June 25, 2010 at 9:02 am | Report abuse |
    • malacoda

      Yep, and this is true of any job. You don't get to say whatever you want to whomever you want. Liberh8r is a total moron who has probably never had a job, which is why he doesn't know any better.

      June 25, 2010 at 9:27 am | Report abuse |
  11. Brownstain

    The judiciary is owned by corporate America.
    The legislative branch is owned by corporate lobbyists.
    The administration is owned by Ringling Brothers-Joe Biden – Circus Clown in Chief
    The military, which defends our rights as well as our freedom, is denied freedom of speech.
    Morning in America? Or twilight under a toxic cloud?

    June 25, 2010 at 9:04 am | Report abuse |
  12. Supersarge53

    May God bless Stan, I'll remember in November

    June 25, 2010 at 9:14 am | Report abuse |
  13. Joe R.

    A lesson to ALL in the military: Limit your venting to the media, and if possible only provide anonymous interviews. Above all, avoid interviews with "Rolling Stone Magazine!" Can anyone really take "Rolling Stone" seriously anyway?

    June 25, 2010 at 9:18 am | Report abuse |
    • malacoda

      Rolling Stone is a great magazine that has been around for about 50 years. You probably should read a copy before you form an opinion.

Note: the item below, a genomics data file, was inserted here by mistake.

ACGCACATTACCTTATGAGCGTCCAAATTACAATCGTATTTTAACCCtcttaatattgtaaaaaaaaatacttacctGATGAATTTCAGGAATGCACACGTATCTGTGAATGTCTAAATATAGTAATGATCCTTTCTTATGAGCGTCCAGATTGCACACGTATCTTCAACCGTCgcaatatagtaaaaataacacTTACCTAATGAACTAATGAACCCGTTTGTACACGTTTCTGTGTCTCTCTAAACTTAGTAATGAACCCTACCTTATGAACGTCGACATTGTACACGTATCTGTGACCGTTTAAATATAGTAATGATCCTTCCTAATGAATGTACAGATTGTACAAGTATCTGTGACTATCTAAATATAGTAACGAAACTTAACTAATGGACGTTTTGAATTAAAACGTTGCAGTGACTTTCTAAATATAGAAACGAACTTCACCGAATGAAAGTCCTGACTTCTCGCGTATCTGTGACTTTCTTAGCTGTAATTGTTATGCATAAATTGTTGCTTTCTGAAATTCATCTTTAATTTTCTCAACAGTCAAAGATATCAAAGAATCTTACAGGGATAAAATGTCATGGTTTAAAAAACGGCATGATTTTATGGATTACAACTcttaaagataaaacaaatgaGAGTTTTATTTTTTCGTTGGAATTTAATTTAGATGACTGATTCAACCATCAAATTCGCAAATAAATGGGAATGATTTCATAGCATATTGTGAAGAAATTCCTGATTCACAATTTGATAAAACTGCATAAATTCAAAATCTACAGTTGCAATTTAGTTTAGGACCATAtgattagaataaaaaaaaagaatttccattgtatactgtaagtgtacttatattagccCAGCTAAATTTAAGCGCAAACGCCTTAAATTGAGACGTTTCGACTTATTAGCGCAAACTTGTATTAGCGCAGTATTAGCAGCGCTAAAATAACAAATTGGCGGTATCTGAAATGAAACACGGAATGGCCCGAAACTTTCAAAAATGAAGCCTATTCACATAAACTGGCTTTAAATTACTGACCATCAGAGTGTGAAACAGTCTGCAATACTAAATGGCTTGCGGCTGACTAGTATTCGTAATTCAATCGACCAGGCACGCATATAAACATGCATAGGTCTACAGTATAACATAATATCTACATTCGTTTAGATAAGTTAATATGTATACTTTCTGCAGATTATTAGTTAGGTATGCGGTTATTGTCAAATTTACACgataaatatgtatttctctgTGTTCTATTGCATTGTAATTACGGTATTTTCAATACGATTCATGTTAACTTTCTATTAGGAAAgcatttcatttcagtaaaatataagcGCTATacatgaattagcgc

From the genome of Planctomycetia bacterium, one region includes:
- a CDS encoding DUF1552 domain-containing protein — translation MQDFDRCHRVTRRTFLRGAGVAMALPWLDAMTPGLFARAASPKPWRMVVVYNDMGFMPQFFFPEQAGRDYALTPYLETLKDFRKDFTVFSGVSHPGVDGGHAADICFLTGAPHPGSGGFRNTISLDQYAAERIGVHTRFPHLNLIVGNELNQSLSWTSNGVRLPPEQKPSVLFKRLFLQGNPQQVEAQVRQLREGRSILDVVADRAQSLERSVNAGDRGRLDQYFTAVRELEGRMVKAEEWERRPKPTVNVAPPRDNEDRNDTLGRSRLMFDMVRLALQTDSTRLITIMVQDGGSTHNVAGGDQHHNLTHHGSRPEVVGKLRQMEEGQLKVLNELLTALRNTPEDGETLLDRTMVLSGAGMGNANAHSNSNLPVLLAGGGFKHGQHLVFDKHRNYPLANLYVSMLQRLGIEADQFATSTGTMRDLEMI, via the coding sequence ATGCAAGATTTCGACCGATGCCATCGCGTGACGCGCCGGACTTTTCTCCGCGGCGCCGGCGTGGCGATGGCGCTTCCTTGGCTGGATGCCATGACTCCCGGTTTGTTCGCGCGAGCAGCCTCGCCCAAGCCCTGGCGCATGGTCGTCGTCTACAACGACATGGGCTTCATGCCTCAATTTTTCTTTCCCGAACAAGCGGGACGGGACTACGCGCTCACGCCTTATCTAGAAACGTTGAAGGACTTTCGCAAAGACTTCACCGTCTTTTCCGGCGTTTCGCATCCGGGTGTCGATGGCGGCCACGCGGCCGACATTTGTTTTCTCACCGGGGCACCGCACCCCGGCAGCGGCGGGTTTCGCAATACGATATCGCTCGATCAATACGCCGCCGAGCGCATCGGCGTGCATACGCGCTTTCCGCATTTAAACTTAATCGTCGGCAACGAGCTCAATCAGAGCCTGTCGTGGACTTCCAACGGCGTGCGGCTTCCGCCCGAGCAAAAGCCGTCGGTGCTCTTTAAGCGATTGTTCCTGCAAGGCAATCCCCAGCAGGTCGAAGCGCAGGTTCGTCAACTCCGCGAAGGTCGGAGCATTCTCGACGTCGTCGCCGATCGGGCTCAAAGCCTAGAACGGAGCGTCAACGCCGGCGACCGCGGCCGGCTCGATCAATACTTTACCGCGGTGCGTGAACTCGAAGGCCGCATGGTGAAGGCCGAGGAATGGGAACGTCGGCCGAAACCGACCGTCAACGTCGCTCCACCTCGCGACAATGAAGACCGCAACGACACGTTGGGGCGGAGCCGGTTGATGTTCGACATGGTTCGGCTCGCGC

June 25, 2010 at 9:24 am | Report abuse |
  14. malacoda

    This just in to the first amendment dummies: It doesn't matter what line of work you are in, you don't get to march into your boss's office and tell him whatever you think without fear of losing your job. Or tell the world what you really think of the chain of command at your company while hiding behind the first amendment. Don't believe me? Go give it a try at your office tomorrow.

    June 25, 2010 at 9:21 am | Report abuse |
  15. impartial

    What seems to be lost in this discussion is the fact that there are consequences to every action. Yes, the general has a right to express himself. However, when he decided to disparage his boss to the media he had to expect that there would be some fallout. In this case, his freedom of expression cost him a job.

    Mr. McCrystal is very educated– particulary in strategic planning. I cannot imagine that this move was totally uncalculated.

    June 25, 2010 at 9:22 am | Report abuse |